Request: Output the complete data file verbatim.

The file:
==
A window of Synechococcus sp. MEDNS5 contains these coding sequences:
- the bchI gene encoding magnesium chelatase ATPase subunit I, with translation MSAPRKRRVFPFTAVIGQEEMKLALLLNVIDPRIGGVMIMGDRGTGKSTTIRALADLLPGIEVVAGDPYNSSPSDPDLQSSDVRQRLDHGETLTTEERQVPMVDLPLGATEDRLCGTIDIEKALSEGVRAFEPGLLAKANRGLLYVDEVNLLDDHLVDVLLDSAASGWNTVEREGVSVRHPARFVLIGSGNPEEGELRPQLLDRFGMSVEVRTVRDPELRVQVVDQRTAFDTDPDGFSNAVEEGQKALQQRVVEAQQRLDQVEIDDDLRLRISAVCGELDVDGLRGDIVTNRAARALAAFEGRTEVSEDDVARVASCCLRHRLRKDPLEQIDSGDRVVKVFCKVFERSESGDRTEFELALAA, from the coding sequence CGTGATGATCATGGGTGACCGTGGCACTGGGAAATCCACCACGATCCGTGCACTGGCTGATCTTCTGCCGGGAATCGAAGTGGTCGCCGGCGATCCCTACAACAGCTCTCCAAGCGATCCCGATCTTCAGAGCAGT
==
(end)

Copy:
A window of Synechococcus sp. MEDNS5 contains these coding sequences:
- the bchI gene encoding magnesium chelatase ATPase subunit I, with translation MSAPRKRRVFPFTAVIGQEEMKLALLLNVIDPRIGGVMIMGDRGTGKSTTIRALADLLPGIEVVAGDPYNSSPSDPDLQSSDVRQRLDHGETLTTEERQVPMVDLPLGATEDRLCGTIDIEKALSEGVRAFEPGLLAKANRGLLYVDEVNLLDDHLVDVLLDSAASGWNTVEREGVSVRHPARFVLIGSGNPEEGELRPQLLDRFGMSVEVRTVRDPELRVQVVDQRTAFDTDPDGFSNAVEEGQKALQQRVVEAQQRLDQVEIDDDLRLRISAVCGELDVDGLRGDIVTNRAARALAAFEGRTEVSEDDVARVASCCLRHRLRKDPLEQIDSGDRVVKVFCKVFERSESGDRTEFELALAA, from the coding sequence CGTGATGATCATGGGTGACCGTGGCACTGGGAAATCCACCACGATCCGTGCACTGGCTGATCTTCTGCCGGGAATCGAAGTGGTCGCCGGCGATCCCTACAACAGCTCTCCAAGCGATCCCGATCTTCAGAGCAGT